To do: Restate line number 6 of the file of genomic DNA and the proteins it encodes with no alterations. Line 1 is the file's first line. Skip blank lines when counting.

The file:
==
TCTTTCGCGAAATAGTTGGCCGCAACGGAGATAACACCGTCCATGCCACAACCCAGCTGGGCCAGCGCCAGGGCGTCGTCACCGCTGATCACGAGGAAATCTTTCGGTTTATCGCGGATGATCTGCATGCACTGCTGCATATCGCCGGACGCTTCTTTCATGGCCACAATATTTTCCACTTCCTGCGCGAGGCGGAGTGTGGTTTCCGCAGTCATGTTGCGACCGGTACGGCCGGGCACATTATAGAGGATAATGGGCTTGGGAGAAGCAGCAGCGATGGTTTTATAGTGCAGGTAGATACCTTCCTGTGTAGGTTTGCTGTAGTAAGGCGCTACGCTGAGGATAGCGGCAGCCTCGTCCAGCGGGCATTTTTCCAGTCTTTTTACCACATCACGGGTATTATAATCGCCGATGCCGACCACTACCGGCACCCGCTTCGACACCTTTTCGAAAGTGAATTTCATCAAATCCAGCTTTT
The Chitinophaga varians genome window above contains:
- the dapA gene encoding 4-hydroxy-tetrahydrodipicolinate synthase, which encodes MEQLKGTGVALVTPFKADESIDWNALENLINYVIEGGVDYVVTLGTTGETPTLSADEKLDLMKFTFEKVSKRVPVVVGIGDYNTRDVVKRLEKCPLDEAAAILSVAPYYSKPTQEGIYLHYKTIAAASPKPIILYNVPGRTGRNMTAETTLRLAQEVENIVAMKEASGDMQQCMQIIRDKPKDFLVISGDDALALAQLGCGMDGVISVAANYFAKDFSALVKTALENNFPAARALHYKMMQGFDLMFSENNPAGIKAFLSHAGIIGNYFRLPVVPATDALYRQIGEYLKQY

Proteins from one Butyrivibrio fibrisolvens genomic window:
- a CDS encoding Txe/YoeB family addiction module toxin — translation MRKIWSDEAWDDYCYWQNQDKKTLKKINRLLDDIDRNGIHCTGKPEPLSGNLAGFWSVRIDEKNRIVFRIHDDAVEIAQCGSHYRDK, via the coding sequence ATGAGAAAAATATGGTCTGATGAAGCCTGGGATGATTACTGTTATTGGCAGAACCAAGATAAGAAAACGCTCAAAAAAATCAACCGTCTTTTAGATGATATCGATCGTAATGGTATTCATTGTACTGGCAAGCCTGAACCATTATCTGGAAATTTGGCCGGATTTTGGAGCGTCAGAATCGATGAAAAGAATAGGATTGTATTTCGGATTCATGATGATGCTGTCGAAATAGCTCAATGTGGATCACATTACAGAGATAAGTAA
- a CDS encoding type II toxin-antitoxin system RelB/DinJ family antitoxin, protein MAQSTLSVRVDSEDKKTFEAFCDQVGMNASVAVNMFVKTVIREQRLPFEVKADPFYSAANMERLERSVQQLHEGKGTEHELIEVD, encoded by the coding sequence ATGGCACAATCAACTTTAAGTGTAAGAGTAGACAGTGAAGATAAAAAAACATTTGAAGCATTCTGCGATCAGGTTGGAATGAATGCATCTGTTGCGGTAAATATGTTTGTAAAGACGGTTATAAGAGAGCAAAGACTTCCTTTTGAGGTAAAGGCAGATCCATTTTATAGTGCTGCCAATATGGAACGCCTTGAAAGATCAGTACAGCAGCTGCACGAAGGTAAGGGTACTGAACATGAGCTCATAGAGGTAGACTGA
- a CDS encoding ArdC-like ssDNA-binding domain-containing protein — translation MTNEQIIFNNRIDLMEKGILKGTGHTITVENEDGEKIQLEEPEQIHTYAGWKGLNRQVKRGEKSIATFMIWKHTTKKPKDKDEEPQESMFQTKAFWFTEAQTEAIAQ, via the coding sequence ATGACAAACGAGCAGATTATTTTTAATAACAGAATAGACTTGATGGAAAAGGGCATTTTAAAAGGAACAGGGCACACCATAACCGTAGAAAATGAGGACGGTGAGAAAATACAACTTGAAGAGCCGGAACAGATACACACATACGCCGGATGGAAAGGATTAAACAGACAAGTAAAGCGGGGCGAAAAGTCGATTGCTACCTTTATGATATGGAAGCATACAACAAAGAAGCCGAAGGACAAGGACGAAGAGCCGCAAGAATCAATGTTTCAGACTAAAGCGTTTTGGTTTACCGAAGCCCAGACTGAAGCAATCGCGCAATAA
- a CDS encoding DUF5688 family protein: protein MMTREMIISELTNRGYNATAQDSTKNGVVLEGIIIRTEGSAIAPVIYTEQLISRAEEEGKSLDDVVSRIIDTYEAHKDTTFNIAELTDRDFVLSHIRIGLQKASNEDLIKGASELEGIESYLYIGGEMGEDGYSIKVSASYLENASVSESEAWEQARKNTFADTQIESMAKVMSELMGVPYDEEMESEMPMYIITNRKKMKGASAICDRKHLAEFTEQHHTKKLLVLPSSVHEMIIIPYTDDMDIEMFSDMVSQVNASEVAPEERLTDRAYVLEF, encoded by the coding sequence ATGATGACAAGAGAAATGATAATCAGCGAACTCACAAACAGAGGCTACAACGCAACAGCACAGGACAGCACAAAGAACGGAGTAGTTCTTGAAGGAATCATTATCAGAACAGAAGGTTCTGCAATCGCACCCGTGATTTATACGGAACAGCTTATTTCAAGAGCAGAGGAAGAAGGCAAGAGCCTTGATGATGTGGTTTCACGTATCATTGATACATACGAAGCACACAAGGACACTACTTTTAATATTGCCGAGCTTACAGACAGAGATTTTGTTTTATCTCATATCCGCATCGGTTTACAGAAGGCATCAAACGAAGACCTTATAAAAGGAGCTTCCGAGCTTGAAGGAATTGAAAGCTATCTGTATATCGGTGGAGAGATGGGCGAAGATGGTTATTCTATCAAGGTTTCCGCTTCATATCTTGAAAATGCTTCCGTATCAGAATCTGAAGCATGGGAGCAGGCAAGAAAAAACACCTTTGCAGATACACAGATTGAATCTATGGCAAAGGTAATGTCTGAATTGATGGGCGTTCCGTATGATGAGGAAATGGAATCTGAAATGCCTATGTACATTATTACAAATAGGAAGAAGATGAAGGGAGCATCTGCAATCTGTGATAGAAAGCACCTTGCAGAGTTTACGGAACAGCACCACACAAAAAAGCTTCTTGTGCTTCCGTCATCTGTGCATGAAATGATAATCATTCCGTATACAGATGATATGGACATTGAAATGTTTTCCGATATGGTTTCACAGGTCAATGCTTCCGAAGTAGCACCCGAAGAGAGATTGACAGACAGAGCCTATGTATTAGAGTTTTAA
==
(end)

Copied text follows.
- a CDS encoding type II toxin-antitoxin system RelB/DinJ family antitoxin, protein MAQSTLSVRVDSEDKKTFEAFCDQVGMNASVAVNMFVKTVIREQRLPFEVKADPFYSAANMERLERSVQQLHEGKGTEHELIEVD, encoded by the coding sequence ATGGCACAATCAACTTTAAGTGTAAGAGTAGACAGTGAAGATAAAAAAACATTTGAAGCATTCTGCGATCAGGTTGGAATGAATGCATCTGTTGCGGTAAATATGTTTGTAAAGACGGTTATAAGAGAGCAAAGACTTCCTTTTGAGGTAAAGGCAGATCCATTTTATAGTGCTGCCAATATGGAACGCCTTGAAAGATCAGTACAGCAGCTGCACGAAGGTAAGGGTACTGAACATGAGCTCATAGAGGTAGACTGA